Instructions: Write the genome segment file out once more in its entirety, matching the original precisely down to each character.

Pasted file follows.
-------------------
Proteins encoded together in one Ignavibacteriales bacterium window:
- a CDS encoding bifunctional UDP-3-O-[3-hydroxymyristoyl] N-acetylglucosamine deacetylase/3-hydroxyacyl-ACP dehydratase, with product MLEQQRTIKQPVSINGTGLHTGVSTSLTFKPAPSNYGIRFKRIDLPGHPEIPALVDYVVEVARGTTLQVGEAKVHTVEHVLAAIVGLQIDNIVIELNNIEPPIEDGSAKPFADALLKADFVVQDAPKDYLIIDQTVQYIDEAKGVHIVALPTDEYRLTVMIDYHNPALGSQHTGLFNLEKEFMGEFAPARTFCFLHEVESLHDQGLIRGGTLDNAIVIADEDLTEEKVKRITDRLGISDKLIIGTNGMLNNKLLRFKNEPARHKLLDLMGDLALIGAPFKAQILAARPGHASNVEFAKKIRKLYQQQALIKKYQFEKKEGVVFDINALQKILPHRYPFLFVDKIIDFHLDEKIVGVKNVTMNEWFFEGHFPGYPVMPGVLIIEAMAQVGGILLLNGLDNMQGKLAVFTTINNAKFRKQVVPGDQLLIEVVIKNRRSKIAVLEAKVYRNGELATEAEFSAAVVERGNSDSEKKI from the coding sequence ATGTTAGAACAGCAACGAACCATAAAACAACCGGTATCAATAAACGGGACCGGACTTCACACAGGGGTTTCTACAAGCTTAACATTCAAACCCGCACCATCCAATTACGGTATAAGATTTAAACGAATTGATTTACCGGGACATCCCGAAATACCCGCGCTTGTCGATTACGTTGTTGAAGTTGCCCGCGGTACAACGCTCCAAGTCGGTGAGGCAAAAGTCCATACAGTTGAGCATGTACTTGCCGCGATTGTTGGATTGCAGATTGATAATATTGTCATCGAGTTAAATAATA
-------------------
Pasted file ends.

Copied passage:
Proteins encoded together in one Ignavibacteriales bacterium window:
- a CDS encoding bifunctional UDP-3-O-[3-hydroxymyristoyl] N-acetylglucosamine deacetylase/3-hydroxyacyl-ACP dehydratase, with product MLEQQRTIKQPVSINGTGLHTGVSTSLTFKPAPSNYGIRFKRIDLPGHPEIPALVDYVVEVARGTTLQVGEAKVHTVEHVLAAIVGLQIDNIVIELNNIEPPIEDGSAKPFADALLKADFVVQDAPKDYLIIDQTVQYIDEAKGVHIVALPTDEYRLTVMIDYHNPALGSQHTGLFNLEKEFMGEFAPARTFCFLHEVESLHDQGLIRGGTLDNAIVIADEDLTEEKVKRITDRLGISDKLIIGTNGMLNNKLLRFKNEPARHKLLDLMGDLALIGAPFKAQILAARPGHASNVEFAKKIRKLYQQQALIKKYQFEKKEGVVFDINALQKILPHRYPFLFVDKIIDFHLDEKIVGVKNVTMNEWFFEGHFPGYPVMPGVLIIEAMAQVGGILLLNGLDNMQGKLAVFTTINNAKFRKQVVPGDQLLIEVVIKNRRSKIAVLEAKVYRNGELATEAEFSAAVVERGNSDSEKKI from the coding sequence ATGTTAGAACAGCAACGAACCATAAAACAACCGGTATCAATAAACGGGACCGGACTTCACACAGGGGTTTCTACAAGCTTAACATTCAAACCCGCACCATCCAATTACGGTATAAGATTTAAACGAATTGATTTACCGGGACATCCCGAAATACCCGCGCTTGTCGATTACGTTGTTGAAGTTGCCCGCGGTACAACGCTCCAAGTCGGTGAGGCAAAAGTCCATACAGTTGAGCATGTACTTGCCGCGATTGTTGGATTGCAGATTGATAATATTGTCATCGAGTTAAATAATA